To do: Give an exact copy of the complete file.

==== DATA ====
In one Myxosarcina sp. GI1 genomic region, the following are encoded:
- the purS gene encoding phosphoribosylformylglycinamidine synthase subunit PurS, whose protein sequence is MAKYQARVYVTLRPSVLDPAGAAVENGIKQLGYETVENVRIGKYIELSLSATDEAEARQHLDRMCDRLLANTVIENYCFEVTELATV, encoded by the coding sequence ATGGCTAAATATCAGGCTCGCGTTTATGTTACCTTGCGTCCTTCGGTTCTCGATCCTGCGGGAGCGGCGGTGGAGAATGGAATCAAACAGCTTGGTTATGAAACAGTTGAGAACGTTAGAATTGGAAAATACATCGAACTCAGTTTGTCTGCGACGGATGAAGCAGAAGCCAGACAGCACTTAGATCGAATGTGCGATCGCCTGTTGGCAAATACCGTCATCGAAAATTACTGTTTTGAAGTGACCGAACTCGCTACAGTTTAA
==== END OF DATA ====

In one Myxosarcina sp. GI1 genomic region, the following are encoded:
- the purS gene encoding phosphoribosylformylglycinamidine synthase subunit PurS, whose protein sequence is MAKYQARVYVTLRPSVLDPAGAAVENGIKQLGYETVENVRIGKYIELSLSATDEAEARQHLDRMCDRLLANTVIENYCFEVTELATV, encoded by the coding sequence ATGGCTAAATATCAGGCTCGCGTTTATGTTACCTTGCGTCCTTCGGTTCTCGATCCTGCGGGAGCGGCGGTGGAGAATGGAATCAAACAGCTTGGTTATGAAACAGTTGAGAACGTTAGAATTGGAAAATACATCGAACTCAGTTTGTCTGCGACGGATGAAGCAGAAGCCAGACAGCACTTAGATCGAATGTGCGATCGCCTGTTGGCAAATACCGTCATCGAAAATTACTGTTTTGAAGTGACCGAACTCGCTACAGTTTAA